JoinDrPam

About JoinDrPam

This author has not yet filled in any details.
So far JoinDrPam has created 27 entries.

How Do You Show Up During Turbulent Times?

The Dark Side Of Performance Differentiation

Good Leaders Fire People is the title of a December 27, 2013 post on LinkedIn, and a month later it has been viewed 13,377 times, with 609 Likes and 272 Comments.

The fact that we still need to state what seems obvious, and that so many people want to engage in online dialogue about this, may be somewhat surprising.  Some things just seem self evident and not worth discussing anymore.  In the competitive business environment in which we live today, with limited resources (both financial and human), is it surprising that the notion that good leaders fire people is at all novel? Managing and differentiating performance of our people has been a leader’s job since the beginning of time.  One could argue that it is a given that good leaders have to fire people.

But people are still discussing it, so the question I want to pursue is WHY?  Maybe it is because while we all love the positive side of performance differentiation, which is that we get to reward and recognize our top performers, there is the dark side of performance differentiation…dealing with the low performers…and that is hard.

When leaders don’t […]

Part 4: Talent Management and Performance Excellence — Compensation

Welcome to Part 4 of a 4-part series examining traditional approaches to talent management and asking the question, “Are our traditional talent management systems driving performance excellence and business results?” Is it possible that our current approach to talent management may have policies, procedures and processes that are well-intentioned, but yield unintended negative consequences?

Recently we explored role definition,  goal setting, and performance management. This week we move on to compensation.
secured personal loan bad credit

Part 4: Compensation

The final step in any traditional performance management process is compensating the employee.  On the surface, as with other aspects of the talent management system, it seems straightforward enough: we provide employees with financial renumeration.  But for what? What are we compensating them for?  Is it time, effort, attitude, activity, intentions?  Some would argue that compensation is a form of reward and recognition and have a “pay for performance” compensation philosophy.  Such a system is structured to differentiate performance and financially recognize those that contribute most substantially to business performance.  Assuming the company has a fixed pot of money to distribute, as differentiation occurs and some receive higher reward, others presumably will get less.  What impact does this have on employee motivation and engagement, and ultimately performance?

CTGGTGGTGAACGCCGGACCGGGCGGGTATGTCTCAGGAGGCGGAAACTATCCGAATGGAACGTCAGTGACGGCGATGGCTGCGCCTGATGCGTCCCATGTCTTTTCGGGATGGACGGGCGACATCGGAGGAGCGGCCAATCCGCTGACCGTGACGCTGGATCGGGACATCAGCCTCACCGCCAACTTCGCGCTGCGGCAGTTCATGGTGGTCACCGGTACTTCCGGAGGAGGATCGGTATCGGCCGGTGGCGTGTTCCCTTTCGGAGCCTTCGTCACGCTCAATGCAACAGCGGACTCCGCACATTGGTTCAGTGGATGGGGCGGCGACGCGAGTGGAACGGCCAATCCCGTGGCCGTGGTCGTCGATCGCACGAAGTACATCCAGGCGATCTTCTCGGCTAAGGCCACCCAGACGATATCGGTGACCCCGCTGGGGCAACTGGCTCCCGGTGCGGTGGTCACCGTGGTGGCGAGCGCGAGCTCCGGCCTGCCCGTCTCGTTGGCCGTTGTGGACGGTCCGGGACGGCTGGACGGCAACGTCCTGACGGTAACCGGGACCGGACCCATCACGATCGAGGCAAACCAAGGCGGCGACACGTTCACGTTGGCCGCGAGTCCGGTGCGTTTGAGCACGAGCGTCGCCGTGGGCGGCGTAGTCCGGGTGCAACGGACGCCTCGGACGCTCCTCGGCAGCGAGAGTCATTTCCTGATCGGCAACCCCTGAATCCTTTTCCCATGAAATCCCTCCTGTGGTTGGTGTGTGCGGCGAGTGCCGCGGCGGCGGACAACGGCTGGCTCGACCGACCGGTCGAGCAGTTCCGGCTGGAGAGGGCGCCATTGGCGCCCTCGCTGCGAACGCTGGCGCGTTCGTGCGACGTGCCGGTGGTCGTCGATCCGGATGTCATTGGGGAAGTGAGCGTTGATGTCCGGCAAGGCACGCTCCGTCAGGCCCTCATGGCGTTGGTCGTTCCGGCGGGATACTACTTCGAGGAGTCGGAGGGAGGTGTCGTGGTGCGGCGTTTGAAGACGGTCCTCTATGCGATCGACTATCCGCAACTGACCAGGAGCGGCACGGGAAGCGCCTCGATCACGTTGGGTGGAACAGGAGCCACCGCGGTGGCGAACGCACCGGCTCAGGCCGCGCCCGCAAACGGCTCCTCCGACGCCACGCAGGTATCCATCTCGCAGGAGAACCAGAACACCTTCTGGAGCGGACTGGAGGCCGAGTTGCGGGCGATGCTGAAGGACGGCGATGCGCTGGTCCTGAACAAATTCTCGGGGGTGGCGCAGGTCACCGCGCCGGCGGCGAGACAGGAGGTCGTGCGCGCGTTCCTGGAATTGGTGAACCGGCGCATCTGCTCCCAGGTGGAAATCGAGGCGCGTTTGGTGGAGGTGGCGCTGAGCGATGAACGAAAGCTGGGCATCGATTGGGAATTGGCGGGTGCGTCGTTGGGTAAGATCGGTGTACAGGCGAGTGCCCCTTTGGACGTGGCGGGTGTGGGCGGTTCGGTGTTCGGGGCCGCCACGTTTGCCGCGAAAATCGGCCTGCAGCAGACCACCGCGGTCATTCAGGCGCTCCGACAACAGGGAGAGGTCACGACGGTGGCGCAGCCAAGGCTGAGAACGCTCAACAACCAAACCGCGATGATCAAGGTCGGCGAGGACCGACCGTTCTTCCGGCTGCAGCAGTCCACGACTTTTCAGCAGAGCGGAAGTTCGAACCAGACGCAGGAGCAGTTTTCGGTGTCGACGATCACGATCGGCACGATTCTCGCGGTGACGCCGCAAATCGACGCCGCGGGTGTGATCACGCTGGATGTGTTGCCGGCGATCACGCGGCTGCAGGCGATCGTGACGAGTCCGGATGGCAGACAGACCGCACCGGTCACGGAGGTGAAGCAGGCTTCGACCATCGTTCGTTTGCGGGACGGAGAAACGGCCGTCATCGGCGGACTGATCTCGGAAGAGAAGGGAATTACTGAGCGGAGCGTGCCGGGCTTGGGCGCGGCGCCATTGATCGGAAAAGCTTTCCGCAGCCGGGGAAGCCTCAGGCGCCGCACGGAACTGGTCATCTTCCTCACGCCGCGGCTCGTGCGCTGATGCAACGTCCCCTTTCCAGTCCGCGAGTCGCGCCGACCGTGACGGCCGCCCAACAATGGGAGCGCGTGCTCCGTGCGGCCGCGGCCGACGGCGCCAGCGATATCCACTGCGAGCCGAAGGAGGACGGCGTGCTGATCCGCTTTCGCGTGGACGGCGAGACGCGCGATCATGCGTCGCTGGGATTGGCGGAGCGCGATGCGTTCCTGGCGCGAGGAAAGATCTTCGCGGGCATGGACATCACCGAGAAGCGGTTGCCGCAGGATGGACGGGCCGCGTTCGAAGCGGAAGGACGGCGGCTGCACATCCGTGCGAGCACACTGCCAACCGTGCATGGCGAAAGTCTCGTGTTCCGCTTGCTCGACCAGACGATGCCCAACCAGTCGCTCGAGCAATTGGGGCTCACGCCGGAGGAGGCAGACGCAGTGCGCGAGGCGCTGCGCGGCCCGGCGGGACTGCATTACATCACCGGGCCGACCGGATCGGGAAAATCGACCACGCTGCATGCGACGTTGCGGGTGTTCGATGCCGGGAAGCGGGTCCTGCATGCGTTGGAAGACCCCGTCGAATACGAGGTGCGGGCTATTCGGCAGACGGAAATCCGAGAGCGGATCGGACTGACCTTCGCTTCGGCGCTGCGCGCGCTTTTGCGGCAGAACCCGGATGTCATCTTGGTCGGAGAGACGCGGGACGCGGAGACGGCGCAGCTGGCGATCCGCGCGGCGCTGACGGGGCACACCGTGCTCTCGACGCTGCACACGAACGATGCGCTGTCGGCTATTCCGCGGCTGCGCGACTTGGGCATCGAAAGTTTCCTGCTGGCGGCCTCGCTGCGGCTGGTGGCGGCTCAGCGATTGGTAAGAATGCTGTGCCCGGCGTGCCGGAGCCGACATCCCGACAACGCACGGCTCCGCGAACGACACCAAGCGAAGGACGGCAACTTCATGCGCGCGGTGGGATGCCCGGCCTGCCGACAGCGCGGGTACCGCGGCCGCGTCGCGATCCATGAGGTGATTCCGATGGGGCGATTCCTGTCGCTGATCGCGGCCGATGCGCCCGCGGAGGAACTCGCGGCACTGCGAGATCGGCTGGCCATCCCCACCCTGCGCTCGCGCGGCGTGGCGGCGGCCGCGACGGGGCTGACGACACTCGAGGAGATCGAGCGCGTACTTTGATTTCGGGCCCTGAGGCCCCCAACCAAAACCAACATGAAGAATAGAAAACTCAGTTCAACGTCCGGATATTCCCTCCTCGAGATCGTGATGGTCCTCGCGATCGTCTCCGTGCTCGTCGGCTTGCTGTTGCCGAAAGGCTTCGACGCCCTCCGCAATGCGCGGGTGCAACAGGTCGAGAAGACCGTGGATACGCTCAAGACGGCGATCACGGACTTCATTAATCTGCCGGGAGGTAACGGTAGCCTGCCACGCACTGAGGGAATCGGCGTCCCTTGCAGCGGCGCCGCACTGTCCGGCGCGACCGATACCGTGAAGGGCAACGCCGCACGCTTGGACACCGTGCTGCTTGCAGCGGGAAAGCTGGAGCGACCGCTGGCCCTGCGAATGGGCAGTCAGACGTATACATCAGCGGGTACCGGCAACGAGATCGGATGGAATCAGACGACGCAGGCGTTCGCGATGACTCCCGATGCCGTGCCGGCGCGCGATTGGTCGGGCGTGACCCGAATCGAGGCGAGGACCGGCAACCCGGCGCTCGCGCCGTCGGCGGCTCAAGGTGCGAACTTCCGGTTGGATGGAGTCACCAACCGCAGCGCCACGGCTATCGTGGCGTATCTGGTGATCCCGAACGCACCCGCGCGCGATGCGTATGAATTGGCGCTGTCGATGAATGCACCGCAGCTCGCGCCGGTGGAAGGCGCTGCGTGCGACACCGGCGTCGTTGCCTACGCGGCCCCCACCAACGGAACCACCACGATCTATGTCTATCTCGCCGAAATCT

What can we differently?  I look forward to hearing your thoughts.

Bookmark JoinDrPam as a favorite and come back next week when I will focus on the topic of leadership.

Dr. Pam

Part 3: Talent Management and Performance Excellence — Performance Management

 

Welcome to Part 3 of a 4-part series examining traditional approaches to talent management and asking the question, “Are our traditional talent management systems driving performance excellence and business results?” Is it possible that our current approach to talent management may have policies, procedures and processes that are well-intentioned, but yield unintended negative consequences?

Recently we explored role definition, and last week, goal setting.  This week we move on to performance management.  If you missed them check out Part 1 on role definition and Part 2 on goal setting.

 

Part 3: Performance Management

Once individual goals are set, the next step in the traditional talent management process is performance management.  Performance management processes are established presumably to drive better performance, but what exactly is performance management?  Is it assessing someone’s performance against their goals?  Is it providing development and coaching to help people achieve their goals?  How is it done?  How often and when should it occur? In some organizations and for some leaders, there is confusion about what performance management is, how it ties to goal setting, development, performance ratings, compensation, and other facets of the talent management system.  Some organizations are questioning the value of performance management altogether and doing away with it.  A recent article in Talent Management Magazine suggested that some organizations are “Dumbing Down Performance Reviews” because they aren’t very good at them and it is easier to “dumb it down” or get rid of the process of giving performance reviews, than to hold leaders accountable for doing them well.

The root cause of any unintended negative consequences associated with performance management might be this lack of clarity of what exactly it is and how to maximize its potential benefits.

What can we differently?  I […]

Part 2: Talent Management And Performance Excellence — Goal Setting

Welcome to Part 2 of a 4-part series examining traditional approaches to talent management and asking the question, “Are our traditional talent management systems driving performance excellence and business results?” Is it possible that our current approach to talent management may have policies, procedures and processes that are well-intentioned, but yield unintended negative consequences?